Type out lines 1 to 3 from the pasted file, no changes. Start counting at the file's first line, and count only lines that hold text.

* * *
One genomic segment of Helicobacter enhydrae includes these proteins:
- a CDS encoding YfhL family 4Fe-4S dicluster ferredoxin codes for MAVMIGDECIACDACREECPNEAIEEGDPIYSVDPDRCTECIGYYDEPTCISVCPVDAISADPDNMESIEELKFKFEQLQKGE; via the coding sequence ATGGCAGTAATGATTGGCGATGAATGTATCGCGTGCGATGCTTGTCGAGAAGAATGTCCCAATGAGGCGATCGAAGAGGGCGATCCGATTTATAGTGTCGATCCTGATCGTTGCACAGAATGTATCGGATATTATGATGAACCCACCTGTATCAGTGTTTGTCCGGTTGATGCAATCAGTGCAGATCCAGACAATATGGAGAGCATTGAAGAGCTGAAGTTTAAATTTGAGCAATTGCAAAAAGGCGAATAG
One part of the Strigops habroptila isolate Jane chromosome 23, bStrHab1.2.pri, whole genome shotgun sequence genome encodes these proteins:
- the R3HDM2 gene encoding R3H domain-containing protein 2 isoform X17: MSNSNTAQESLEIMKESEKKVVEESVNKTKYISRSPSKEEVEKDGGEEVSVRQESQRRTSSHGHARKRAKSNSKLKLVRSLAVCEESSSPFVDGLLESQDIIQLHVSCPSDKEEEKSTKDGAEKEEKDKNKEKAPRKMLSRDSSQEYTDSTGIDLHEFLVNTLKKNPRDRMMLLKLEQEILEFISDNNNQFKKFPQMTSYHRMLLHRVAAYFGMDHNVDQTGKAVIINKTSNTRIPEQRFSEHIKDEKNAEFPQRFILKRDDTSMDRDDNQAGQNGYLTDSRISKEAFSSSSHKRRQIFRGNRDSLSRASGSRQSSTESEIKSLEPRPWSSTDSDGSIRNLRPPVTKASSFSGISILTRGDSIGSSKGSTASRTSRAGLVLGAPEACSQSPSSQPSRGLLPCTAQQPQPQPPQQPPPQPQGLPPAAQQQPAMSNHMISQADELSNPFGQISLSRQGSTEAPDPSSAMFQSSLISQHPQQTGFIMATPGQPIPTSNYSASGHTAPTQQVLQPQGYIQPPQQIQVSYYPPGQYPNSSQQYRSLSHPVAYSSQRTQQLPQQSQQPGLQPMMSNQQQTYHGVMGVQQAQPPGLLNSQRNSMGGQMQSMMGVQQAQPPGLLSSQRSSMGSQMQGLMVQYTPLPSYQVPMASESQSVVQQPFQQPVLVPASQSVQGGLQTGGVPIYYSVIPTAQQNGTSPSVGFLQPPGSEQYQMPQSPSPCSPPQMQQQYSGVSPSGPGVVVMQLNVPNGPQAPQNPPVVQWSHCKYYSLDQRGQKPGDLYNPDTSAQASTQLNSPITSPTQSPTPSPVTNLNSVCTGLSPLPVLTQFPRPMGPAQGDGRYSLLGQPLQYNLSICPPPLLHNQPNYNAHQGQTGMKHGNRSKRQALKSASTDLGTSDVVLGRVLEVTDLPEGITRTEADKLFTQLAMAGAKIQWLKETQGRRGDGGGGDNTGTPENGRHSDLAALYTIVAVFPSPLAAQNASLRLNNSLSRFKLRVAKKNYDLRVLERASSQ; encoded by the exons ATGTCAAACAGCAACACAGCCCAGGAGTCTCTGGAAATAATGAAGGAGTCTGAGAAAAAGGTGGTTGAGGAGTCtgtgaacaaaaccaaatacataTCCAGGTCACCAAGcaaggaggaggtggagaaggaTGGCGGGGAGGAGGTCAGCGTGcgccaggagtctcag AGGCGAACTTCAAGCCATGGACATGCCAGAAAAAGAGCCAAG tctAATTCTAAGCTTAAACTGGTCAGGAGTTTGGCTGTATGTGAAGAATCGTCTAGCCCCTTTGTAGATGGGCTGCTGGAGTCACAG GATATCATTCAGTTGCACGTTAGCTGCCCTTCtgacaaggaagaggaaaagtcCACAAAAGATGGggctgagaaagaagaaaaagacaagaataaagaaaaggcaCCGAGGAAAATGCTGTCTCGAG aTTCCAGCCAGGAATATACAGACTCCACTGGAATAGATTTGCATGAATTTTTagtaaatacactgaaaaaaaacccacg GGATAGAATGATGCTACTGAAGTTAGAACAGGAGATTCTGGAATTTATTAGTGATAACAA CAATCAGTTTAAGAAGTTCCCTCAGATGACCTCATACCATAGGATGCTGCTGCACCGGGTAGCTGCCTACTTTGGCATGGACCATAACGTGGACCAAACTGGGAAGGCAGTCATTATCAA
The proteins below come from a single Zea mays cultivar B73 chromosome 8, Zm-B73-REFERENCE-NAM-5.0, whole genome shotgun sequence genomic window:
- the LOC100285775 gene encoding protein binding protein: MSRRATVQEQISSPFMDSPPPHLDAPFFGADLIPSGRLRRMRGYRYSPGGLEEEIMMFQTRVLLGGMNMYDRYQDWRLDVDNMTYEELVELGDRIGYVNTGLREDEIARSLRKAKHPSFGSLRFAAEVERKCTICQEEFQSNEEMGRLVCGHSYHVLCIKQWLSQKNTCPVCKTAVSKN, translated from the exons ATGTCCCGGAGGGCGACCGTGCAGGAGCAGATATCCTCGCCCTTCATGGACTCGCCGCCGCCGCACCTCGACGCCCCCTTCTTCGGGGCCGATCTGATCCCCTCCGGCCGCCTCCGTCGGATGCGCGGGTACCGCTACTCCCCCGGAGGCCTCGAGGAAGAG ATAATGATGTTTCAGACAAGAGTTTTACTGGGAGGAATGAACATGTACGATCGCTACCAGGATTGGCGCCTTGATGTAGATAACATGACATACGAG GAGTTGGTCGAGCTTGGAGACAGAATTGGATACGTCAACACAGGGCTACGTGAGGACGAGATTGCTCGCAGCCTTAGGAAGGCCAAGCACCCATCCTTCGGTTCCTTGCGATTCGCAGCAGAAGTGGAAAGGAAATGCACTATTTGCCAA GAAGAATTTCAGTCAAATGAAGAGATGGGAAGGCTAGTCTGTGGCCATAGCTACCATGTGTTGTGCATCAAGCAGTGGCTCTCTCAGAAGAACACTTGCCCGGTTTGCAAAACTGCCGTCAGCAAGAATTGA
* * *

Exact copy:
One genomic segment of Helicobacter enhydrae includes these proteins:
- a CDS encoding YfhL family 4Fe-4S dicluster ferredoxin codes for MAVMIGDECIACDACREECPNEAIEEGDPIYSVDPDRCTECIGYYDEPTCISVCPVDAISADPDNMESIEELKFKFEQLQKGE; via the coding sequence ATGGCAGTAATGATTGGCGATGAATGTATCGCGTGCGATGCTTGTCGAGAAGAATGTCCCAATGAGGCGATCGAAGAGGGCGATCCGATTTATAGTGTCGATCCTGATCGTTGCACAGAATGTATCGGATATTATGATGAACCCACCTGTATCAGTGTTTGTCCGGTTGATGCAATCAGTGCAGATCCAGACAATATGGAGAGCATTGAAGAGCTGAAGTTTAAATTTGAGCAATTGCAAAAAGGCGAATAG
One part of the Strigops habroptila isolate Jane chromosome 23, bStrHab1.2.pri, whole genome shotgun sequence genome encodes these proteins: